Meechai said the ” independent agencies” would not be subject to any scrutiny. According to Meechai, they would “check themselves” through “a legal code on ethics.” Just for a bit of extra elite control, this “code” would also be applied to “parliamentarians and the Cabinet.”

Elected politicians simply cannot be trusted because they respond to the riff-raff who elect them.

In line with this, The Nation also reports that MPs and Cabinet members can be banned for life from politics if they are “found to have proposed a motion concerning annual state budgets in favour of other members…”. They will be removed from office and also “have to repay the money spent in relation to the project or projects they had voted for…”. More draconian, if the “malpractice concerned a particular Cabinet member, the whole Cabinet could be subject to removal from office as well.”

Exactly how this might be defined and who would decide on a breach is not explained except that another group of unelected royalists will come up with “the principles of financial discipline” to regulate government spending.

In essence, as we predicted some time ago, the idea is that elected politicians will not be able to campaign on a policy platform and implement it without the approval of the unelected.





Article 44 used for money-making by the junta

8 01 2016

There has been quite a bit of debate and editorial comment on the military dictatorship’s move to neuter and take over the Thai Health Promotion Foundation (ThaiHealth). PPT hasn’t followed the mini-coup all that closely, but a few lines in a report today suggested a reason for increased interest.

As far as we can tell, ThaiHealth has been quite successful. Yet a couple of days ago, The Dictator used the draconian Article 44 to suspend seven board members of ThaiHealth along with 52 other “state officials ordered to leave their duties pending probes, mostly concerning alleged irregularities and malfeasance.”

A junta “investigation” reckons that the organization’s budget last year was misused.The junta claims conflicts of interest. (PPT can’t imagine the junta turning the same lens on itself, for the regime is riddled with such conflicts. Just another example of double standards.) In fact, a Bangkok Post report makes it clear that the board members followed the “rules” on conflicts of interest.

Rabid rightist-royalists have condemned ThaiHealth [clicking this link takes the reader to a very strange conspiratorial world linking Oregon and Bangkok] as a kind of NGO-cuddling cabal somehow linked to international and US-based organizations undermining the world and Thai sovereignty. Even the Puea Thai Party has got into the act on ThaiHealth.

According to the Bangkok Post story linked above, a government source says that ousting the board members will “provide an opportunity for the government to change rules governing the agency’s spending so it can use the money to fund the regime’s projects.” No conflict of interest there….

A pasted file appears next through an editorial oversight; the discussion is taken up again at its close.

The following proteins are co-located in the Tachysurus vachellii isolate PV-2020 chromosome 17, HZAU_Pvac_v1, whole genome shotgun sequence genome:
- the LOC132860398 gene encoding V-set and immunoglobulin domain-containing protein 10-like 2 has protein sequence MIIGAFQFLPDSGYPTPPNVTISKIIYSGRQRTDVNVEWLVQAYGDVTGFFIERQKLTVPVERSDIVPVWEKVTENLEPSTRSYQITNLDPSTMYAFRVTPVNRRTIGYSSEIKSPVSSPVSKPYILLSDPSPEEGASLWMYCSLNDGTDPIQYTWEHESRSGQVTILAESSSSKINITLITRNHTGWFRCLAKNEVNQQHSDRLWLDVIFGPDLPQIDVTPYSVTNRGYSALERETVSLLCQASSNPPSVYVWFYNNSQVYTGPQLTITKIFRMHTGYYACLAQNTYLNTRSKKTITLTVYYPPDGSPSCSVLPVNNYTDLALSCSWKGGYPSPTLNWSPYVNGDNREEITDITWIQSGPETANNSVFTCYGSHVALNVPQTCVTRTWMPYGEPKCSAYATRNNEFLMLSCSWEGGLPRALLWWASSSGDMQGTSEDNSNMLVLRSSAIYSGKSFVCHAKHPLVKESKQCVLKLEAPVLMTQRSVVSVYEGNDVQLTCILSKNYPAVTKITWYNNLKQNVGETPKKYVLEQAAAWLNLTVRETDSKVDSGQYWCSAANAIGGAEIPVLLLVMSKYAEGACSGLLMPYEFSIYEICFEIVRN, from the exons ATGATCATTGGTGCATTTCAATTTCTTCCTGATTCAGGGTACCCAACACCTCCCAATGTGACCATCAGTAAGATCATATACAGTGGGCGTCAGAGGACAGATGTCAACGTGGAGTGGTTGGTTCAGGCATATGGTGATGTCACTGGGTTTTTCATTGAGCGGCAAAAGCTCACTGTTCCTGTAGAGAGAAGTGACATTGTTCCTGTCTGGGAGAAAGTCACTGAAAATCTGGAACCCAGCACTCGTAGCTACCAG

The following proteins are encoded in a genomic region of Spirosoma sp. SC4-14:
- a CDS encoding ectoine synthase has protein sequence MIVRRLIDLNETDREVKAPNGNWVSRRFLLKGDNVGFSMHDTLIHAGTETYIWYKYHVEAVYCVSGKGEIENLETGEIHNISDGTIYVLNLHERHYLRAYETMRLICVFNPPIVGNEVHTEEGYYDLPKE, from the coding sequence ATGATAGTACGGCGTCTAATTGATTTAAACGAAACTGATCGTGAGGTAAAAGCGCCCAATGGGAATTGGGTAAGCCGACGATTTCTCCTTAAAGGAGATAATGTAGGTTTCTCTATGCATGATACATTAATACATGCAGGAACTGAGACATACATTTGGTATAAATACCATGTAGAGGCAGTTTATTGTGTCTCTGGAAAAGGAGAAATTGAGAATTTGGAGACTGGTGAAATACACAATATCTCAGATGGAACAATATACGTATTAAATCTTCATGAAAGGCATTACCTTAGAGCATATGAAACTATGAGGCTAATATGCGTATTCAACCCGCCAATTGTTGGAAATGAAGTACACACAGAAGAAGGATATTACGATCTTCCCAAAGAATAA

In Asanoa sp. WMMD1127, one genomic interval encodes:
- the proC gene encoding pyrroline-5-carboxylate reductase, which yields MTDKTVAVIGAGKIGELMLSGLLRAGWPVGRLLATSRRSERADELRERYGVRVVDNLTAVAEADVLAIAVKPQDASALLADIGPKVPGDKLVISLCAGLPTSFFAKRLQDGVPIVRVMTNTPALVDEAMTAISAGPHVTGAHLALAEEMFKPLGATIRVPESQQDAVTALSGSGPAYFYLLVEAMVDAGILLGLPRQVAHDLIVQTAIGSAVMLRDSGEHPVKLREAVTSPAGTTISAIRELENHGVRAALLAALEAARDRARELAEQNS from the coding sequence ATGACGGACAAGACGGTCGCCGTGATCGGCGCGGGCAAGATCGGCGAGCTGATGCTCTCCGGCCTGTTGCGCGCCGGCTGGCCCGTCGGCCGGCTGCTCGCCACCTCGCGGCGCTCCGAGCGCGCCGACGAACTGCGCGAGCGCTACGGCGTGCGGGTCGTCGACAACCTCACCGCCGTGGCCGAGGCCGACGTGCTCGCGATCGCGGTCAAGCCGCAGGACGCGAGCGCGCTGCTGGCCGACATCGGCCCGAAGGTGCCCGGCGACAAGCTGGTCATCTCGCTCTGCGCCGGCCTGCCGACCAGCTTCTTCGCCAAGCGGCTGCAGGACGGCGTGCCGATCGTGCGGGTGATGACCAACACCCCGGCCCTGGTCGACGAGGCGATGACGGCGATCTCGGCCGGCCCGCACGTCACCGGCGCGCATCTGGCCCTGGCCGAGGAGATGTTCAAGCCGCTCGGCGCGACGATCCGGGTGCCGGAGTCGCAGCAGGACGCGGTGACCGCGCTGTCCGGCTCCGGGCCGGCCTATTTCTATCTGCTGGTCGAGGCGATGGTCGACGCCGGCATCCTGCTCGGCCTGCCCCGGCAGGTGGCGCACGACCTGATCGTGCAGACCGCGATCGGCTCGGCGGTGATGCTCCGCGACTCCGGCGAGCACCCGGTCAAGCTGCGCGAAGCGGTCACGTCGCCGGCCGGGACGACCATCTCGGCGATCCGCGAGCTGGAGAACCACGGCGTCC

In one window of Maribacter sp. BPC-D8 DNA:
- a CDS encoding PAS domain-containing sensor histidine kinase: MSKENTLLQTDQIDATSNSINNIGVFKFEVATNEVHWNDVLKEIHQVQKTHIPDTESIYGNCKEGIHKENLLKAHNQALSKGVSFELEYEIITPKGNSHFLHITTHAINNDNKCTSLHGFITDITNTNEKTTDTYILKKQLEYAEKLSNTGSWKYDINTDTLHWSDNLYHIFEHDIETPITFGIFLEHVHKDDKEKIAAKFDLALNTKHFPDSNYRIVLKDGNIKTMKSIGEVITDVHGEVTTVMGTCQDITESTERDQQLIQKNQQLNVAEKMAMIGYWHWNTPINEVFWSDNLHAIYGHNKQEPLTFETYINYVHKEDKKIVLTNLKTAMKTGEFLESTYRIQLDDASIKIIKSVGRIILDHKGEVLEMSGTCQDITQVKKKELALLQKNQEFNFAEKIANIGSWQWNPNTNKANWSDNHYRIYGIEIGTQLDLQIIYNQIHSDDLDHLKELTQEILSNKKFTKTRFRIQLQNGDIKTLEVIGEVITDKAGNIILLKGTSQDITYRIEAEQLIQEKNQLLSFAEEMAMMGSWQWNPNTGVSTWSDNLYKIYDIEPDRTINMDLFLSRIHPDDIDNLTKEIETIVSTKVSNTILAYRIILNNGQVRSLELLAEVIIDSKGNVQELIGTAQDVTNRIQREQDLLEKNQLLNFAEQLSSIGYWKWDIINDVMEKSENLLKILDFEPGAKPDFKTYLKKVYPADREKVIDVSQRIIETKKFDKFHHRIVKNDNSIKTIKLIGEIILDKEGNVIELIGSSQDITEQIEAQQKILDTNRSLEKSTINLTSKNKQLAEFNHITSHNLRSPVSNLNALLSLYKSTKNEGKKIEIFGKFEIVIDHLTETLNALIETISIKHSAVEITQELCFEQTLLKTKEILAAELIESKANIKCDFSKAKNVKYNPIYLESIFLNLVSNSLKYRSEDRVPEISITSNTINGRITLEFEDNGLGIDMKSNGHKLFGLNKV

As well as getting its hands on the “sin taxes” that funded ThaiHealth, this move also allows the junta to twist a knife into some of the organizations it sees as too liberal and thus untrustworthy or as oppositional.

Vichai Chokevivat, the ousted deputy board chairman, sees that the junta has targeted ThaiHealth: “He said the charter writing panel headed by Borwornsak Uwanno attempted to take away the earmarked taxes from ThaiHealth last year and force the agency to obtain funds from the fiscal budget in the future.” When the charter writers backed down “the Office of the Auditor-General and the military regime’s panel investigating suspicious spending of state funds stepped in…”.

While not all anti-military, a bunch of groups targeted in this move include irritant groups like Isra News. It has been received some funding from ThaiHealth and has exhibited an interest in the junta’s wealth and military spending. ThaiPBS has been seen as unreliable for the junta and it also received some funding. The Komol Keemthong Foundation also received some funds, and that is associated with Sulak Sivaraksa, considered a thorn in the side of palace and military for many years. Also funded was the October 14 Foundation is generally considered a pain for the military, who, of course, have never massacred students.

More interesting are the foundations from the royalist side that have been supportive of the 2006 and 2014 military coups and which have been funded by ThaiHealth. The Rural Doctor Foundation has supported both military coups and is associated with the aged royalist busybody Prawase Wasi. That said, it tends to be supportive of the universal health program the junta would dearly love to scrap. Then there is the Thai Rural Reconstruction Movement, which is now miles removed from the ideals it was set up to achieve more than 40 years ago. Now run by a bunch of aging bureaucrats, minor princes and royalist propagandists for the loopy sufficiency economy idea.

It will be interesting to see how these organizations respond to the use of Article 44 to target them in a “case” that would appear concocted in order to serve the junta’s interests.